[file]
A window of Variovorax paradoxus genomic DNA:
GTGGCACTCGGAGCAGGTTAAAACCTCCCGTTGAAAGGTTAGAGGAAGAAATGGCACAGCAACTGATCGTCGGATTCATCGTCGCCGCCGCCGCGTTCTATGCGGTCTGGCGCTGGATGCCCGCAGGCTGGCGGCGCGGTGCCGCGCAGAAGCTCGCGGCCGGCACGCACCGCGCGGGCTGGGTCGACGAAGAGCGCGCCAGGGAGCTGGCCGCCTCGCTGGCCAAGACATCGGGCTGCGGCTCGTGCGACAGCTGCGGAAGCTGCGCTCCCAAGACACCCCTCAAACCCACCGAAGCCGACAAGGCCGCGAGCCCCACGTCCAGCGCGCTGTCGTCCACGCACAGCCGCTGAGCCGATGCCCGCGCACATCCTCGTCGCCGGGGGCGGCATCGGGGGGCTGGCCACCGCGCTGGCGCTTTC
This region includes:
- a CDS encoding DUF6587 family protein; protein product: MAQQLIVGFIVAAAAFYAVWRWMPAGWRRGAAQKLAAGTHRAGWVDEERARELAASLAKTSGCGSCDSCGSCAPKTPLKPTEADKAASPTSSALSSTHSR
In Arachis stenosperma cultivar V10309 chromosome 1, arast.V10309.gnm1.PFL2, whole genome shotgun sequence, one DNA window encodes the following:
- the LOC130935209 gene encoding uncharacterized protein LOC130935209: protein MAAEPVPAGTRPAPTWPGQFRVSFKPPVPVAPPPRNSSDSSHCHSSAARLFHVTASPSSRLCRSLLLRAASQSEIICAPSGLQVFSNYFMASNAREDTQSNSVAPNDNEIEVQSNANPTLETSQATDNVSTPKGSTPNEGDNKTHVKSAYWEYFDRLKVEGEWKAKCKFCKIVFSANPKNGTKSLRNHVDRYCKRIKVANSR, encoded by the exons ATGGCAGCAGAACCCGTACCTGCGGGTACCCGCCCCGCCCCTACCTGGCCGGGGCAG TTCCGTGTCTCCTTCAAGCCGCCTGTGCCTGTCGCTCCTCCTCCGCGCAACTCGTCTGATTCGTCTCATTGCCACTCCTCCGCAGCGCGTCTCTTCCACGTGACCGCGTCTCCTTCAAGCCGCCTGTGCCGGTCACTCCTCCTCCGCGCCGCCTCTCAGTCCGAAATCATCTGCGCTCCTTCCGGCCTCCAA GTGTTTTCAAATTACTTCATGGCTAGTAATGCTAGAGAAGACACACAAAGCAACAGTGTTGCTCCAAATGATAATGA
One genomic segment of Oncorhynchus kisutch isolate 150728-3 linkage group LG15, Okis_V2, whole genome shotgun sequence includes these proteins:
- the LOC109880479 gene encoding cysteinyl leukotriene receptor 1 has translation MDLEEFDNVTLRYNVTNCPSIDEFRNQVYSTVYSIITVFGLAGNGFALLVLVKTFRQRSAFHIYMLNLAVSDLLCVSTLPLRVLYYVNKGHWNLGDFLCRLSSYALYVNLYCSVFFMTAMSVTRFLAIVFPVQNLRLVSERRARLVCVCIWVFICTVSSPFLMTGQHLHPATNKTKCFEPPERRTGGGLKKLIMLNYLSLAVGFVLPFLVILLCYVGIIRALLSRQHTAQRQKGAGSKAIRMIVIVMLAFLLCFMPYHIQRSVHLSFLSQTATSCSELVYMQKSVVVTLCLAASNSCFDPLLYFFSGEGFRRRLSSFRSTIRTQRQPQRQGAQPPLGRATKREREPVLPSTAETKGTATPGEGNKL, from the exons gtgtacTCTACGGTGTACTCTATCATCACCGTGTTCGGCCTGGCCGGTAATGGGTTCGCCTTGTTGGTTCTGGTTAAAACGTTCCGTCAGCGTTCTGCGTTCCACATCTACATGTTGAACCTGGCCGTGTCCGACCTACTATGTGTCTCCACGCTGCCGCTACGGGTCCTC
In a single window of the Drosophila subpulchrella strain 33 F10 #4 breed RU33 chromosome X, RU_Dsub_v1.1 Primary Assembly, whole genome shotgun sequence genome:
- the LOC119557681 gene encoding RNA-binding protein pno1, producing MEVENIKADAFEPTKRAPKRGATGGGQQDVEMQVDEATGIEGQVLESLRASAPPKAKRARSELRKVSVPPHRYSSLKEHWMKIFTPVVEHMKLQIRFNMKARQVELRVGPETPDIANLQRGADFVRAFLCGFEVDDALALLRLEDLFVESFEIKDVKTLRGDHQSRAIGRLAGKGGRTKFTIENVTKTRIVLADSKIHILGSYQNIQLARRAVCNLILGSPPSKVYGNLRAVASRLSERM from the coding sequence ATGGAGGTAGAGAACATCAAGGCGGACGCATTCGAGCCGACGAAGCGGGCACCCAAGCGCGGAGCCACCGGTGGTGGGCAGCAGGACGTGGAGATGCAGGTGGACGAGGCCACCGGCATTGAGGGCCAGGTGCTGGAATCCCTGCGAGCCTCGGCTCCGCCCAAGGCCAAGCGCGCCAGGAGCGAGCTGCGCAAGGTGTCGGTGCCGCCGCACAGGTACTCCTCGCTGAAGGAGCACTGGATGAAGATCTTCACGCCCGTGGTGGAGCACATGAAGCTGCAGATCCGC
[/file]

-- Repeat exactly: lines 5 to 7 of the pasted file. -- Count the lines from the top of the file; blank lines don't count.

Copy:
In Arachis stenosperma cultivar V10309 chromosome 1, arast.V10309.gnm1.PFL2, whole genome shotgun sequence, one DNA window encodes the following:
- the LOC130935209 gene encoding uncharacterized protein LOC130935209: protein MAAEPVPAGTRPAPTWPGQFRVSFKPPVPVAPPPRNSSDSSHCHSSAARLFHVTASPSSRLCRSLLLRAASQSEIICAPSGLQVFSNYFMASNAREDTQSNSVAPNDNEIEVQSNANPTLETSQATDNVSTPKGSTPNEGDNKTHVKSAYWEYFDRLKVEGEWKAKCKFCKIVFSANPKNGTKSLRNHVDRYCKRIKVANSR, encoded by the exons ATGGCAGCAGAACCCGTACCTGCGGGTACCCGCCCCGCCCCTACCTGGCCGGGGCAG TTCCGTGTCTCCTTCAAGCCGCCTGTGCCTGTCGCTCCTCCTCCGCGCAACTCGTCTGATTCGTCTCATTGCCACTCCTCCGCAGCGCGTCTCTTCCACGTGACCGCGTCTCCTTCAAGCCGCCTGTGCCGGTCACTCCTCCTCCGCGCCGCCTCTCAGTCCGAAATCATCTGCGCTCCTTCCGGCCTCCAA GTGTTTTCAAATTACTTCATGGCTAGTAATGCTAGAGAAGACACACAAAGCAACAGTGTTGCTCCAAATGATAATGA
One genomic segment of Oncorhynchus kisutch isolate 150728-3 linkage group LG15, Okis_V2, whole genome shotgun sequence includes these proteins: